If you’ve been tasked with getting your company’s import compliance under control, these five steps will get you quickly up-to-speed
Taking on a new position at an importer usually means sifting through the remnants of your predecessor’s activities and policies and trying to come up with a way to work better, smarter, and faster. These goals aren’t always easy to achieve in the import space, which tends to move quickly and expect a lot from the people who are in it.
And if the position has been open for a while, the problems tend to exacerbate along the way. Here’s a 5-step process for cutting through the weeds and developing a streamlined import management process:
1. Get a handle on the basics
Find out who’s clearing your freight and run reports from either your broker(s) or from Customs’ ACE system. Ask all brokers for your company’s import data from the last three months and figure out how they are managing your business. Obtain copies of powers of attorney. Follow a shipment using documentation through the process of importation for air and ocean shipments—from loading to delivery—on your most common shipments. Have a discussion with your brokers on exactly what data they can provide, and establish a date for a quarterly business review so that you can regularly review their activities and progress. Review any prior disclosures, and look at the number of CBP Forms-28/29s issued over the previous year for your importers of record. These are requests for information and notices of action issued by CBP that require attention.
Finally, talk to any staff members who interact with the brokerage companies (e.g., logistics, shipping, receiving, warehousing, etc.) and ask them what their key pain points are.
2. Look for any exceptions in the data
Once you have at least three months’ worth of data from your major brokers (and if you don’t, this is a definite red flag), look at those dashboards and figure out what does and doesn’t look right. You can run a quick pivot table, filter out any data that doesn’t apply, extrapolate the information, and then take a good look at where things stand. For example, you may pick up on some common typos that make their way into the system (i.e., CH is not the country code for China).
If you catch any mistakes, ask your broker about it and find out why they are not noticing those errors. Other issues to look out for include classification anomalies (if your company manufactures electronics and the documentation shows importations of fabric, that fabric might not be commercial goods for the company). Examine FTA declarations, classifications, data integrity, and any procedural issues with your brokers. Validate the legal entities with your legal team or outside council and make sure POAs are up to date. Determine which programs the company participates in (i.e., ISO, ISA, C-TPAT, AEO, etc.) and validate commercial transactions to ensure that they are being properly declared.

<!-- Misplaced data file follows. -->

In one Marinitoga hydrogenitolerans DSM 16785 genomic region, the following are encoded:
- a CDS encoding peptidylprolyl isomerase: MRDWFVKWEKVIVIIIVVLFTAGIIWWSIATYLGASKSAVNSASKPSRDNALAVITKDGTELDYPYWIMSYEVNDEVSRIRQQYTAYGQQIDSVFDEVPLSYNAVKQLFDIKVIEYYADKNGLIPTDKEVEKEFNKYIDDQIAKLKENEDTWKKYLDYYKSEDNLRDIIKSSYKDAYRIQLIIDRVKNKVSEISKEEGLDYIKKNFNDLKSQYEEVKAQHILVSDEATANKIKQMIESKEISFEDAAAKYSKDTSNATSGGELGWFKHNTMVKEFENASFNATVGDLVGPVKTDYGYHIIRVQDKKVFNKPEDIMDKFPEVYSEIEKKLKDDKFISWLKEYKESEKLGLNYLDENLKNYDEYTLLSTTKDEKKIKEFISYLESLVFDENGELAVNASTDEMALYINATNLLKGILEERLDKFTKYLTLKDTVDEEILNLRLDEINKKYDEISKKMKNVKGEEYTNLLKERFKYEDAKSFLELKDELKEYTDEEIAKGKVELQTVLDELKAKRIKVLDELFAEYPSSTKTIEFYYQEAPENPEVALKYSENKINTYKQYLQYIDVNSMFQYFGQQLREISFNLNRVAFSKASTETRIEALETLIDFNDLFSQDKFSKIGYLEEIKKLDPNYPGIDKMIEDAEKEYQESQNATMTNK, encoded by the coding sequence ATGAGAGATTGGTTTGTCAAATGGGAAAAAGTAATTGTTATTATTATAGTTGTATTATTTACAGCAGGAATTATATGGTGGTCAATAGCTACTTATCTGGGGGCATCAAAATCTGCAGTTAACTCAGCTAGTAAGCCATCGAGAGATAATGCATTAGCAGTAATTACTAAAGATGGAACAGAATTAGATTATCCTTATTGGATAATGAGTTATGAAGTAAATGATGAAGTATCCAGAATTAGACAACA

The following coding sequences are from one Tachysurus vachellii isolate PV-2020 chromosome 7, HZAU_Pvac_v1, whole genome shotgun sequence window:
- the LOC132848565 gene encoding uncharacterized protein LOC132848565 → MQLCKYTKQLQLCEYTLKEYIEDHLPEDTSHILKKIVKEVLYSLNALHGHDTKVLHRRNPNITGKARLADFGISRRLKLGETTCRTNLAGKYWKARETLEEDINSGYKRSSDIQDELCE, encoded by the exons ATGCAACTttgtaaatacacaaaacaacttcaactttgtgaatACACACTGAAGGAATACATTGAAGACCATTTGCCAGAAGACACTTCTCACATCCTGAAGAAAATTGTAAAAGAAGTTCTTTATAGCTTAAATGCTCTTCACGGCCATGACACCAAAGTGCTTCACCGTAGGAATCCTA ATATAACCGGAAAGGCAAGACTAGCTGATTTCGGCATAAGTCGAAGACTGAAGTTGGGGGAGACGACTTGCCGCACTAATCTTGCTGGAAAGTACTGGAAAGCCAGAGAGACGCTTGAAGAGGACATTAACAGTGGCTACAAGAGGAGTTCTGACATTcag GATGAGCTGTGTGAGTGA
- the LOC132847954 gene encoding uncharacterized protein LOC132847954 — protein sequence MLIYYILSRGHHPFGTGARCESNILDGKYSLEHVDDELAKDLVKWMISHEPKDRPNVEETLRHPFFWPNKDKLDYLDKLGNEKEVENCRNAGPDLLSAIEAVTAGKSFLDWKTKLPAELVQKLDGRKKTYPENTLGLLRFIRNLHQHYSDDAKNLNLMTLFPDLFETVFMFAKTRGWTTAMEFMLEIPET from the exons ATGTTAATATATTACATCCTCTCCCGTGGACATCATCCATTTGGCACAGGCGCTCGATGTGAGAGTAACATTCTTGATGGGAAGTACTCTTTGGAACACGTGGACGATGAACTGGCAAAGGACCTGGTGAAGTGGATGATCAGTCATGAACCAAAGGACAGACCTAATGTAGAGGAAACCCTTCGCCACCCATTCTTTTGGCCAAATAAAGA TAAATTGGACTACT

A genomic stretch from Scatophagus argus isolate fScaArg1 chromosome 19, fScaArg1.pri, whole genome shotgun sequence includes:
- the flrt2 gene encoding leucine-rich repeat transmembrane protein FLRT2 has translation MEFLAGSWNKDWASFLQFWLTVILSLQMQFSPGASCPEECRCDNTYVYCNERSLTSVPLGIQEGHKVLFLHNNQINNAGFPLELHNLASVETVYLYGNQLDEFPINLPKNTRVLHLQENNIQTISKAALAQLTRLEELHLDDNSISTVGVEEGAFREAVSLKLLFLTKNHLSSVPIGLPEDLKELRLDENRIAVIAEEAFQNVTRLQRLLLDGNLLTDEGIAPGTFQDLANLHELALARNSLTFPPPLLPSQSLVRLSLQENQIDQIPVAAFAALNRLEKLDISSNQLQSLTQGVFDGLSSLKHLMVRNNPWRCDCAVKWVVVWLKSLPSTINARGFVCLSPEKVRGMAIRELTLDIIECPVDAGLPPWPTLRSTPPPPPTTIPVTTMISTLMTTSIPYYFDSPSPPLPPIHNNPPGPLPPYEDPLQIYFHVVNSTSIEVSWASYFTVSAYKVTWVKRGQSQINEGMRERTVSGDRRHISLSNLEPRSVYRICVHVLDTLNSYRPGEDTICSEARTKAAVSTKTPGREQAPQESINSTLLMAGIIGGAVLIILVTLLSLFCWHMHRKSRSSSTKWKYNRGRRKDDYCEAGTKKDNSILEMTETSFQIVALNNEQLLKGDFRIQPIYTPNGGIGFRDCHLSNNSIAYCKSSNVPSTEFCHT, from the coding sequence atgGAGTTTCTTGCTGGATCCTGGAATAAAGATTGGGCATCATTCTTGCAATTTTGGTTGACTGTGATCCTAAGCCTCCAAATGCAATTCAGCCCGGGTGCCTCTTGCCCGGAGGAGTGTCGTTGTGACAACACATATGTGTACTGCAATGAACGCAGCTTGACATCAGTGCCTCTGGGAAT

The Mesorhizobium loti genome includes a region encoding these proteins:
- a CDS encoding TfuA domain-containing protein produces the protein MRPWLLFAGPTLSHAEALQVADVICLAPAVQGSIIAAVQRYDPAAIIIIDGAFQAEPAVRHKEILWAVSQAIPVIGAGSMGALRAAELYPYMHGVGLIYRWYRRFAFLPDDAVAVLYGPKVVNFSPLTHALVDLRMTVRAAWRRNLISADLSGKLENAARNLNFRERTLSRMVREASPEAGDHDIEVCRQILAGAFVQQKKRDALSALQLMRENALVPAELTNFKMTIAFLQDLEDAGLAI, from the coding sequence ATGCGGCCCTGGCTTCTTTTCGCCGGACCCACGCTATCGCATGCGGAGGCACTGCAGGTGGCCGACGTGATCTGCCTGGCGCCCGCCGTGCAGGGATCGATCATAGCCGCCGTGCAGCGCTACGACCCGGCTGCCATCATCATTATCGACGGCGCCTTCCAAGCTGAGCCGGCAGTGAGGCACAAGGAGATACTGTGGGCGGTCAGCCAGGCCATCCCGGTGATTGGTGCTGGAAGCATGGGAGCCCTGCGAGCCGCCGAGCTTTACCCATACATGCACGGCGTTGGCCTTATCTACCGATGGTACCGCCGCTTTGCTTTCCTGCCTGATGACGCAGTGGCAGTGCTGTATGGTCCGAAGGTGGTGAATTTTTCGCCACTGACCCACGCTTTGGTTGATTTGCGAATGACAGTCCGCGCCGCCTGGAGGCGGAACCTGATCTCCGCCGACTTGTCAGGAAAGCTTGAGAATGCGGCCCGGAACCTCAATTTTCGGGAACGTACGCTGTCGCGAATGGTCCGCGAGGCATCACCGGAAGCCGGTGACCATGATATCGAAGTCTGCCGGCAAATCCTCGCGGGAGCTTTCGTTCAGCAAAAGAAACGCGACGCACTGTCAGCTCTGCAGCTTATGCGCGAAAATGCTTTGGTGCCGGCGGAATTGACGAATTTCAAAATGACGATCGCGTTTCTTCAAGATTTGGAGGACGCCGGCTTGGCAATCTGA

3. Drill down into the classifications
Who determines classification? How is the determination made? What supporting information is maintained in case of a query by customs? What identification method is used for the classifications (i.e., unique IDs, generic descriptions, or smart or sequential part numbers)?
Also consider the primary chapter(s) your company uses for importing. If it’s just one chapter, be sure to read all of the section and chapter notes. If you’re working with multiple chapters, determine who on the team is the expert for each chapter (for future reference when you have a question).
4. Determine who pays customs duties
Who is paying your customs duties—you or your broker? If it’s your broker, then you can save on the processing and advancement fees by paying direct yourself. Also, determine how the duty is applied within the company. Is it tracked at a division, department, or product P&L level?
If these duties are allocated based on a percentage or other measurement, can the method be validated based on the three months’ worth of import data that you already analyzed? Don’t forget to look closely at how duty accruals are determined, who determines them, and whether they are accurate.
5. Talk to your sales department
When they are selling to their customers, how are duties included in the sales reps’ pricing and bids? If, for example, you are making goods in a foreign country and selling them to a domestic customer, make sure any incoming duty cost (i.e., to bring it in from a foreign manufacturing facility to the U.S. and deliver it to the customer’s door), is included in the price. Do the analysis, figure out what the sales team’s pain points are (e.g., Is a rough estimate of 5% of purchase price too high or too low?), and make sure everything is included upfront during the bidding or costing process. By becoming a part of this procedure, you’ll be able to add value for both the sales team and the end customer.
By following this 5-step process to import compliance, you’ll be able to jump more quickly into your role as import manager or improve the processes at your current company. You’ll also help ensure a high level of compliance, mitigate risk, and create a more streamlined importing process for all of your company’s goods.